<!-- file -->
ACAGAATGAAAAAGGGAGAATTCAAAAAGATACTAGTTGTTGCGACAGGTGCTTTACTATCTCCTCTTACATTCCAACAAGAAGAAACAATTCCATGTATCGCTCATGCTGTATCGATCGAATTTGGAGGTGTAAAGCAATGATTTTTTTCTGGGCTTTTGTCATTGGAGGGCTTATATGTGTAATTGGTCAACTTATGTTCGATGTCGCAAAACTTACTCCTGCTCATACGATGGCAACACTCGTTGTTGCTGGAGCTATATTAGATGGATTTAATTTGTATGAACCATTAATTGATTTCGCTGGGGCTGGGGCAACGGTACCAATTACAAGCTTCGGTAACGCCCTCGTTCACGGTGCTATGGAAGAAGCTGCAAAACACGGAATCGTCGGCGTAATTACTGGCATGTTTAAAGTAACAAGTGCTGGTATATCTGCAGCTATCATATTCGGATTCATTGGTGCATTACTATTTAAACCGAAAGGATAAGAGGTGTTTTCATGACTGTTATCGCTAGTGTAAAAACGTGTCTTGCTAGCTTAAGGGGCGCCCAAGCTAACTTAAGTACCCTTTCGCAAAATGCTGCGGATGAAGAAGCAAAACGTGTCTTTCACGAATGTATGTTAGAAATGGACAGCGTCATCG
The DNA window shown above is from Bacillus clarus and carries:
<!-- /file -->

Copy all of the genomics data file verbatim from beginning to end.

ACAGAATGAAAAAGGGAGAATTCAAAAAGATACTAGTTGTTGCGACAGGTGCTTTACTATCTCCTCTTACATTCCAACAAGAAGAAACAATTCCATGTATCGCTCATGCTGTATCGATCGAATTTGGAGGTGTAAAGCAATGATTTTTTTCTGGGCTTTTGTCATTGGAGGGCTTATATGTGTAATTGGTCAACTTATGTTCGATGTCGCAAAACTTACTCCTGCTCATACGATGGCAACACTCGTTGTTGCTGGAGCTATATTAGATGGATTTAATTTGTATGAACCATTAATTGATTTCGCTGGGGCTGGGGCAACGGTACCAATTACAAGCTTCGGTAACGCCCTCGTTCACGGTGCTATGGAAGAAGCTGCAAAACACGGAATCGTCGGCGTAATTACTGGCATGTTTAAAGTAACAAGTGCTGGTATATCTGCAGCTATCATATTCGGATTCATTGGTGCATTACTATTTAAACCGAAAGGATAAGAGGTGTTTTCATGACTGTTATCGCTAGTGTAAAAACGTGTCTTGCTAGCTTAAGGGGCGCCCAAGCTAACTTAAGTACCCTTTCGCAAAATGCTGCGGATGAAGAAGCAAAACGTGTCTTTCACGAATGTATGTTAGAAATGGACAGCGTCATCG
The DNA window shown above is from Bacillus clarus and carries: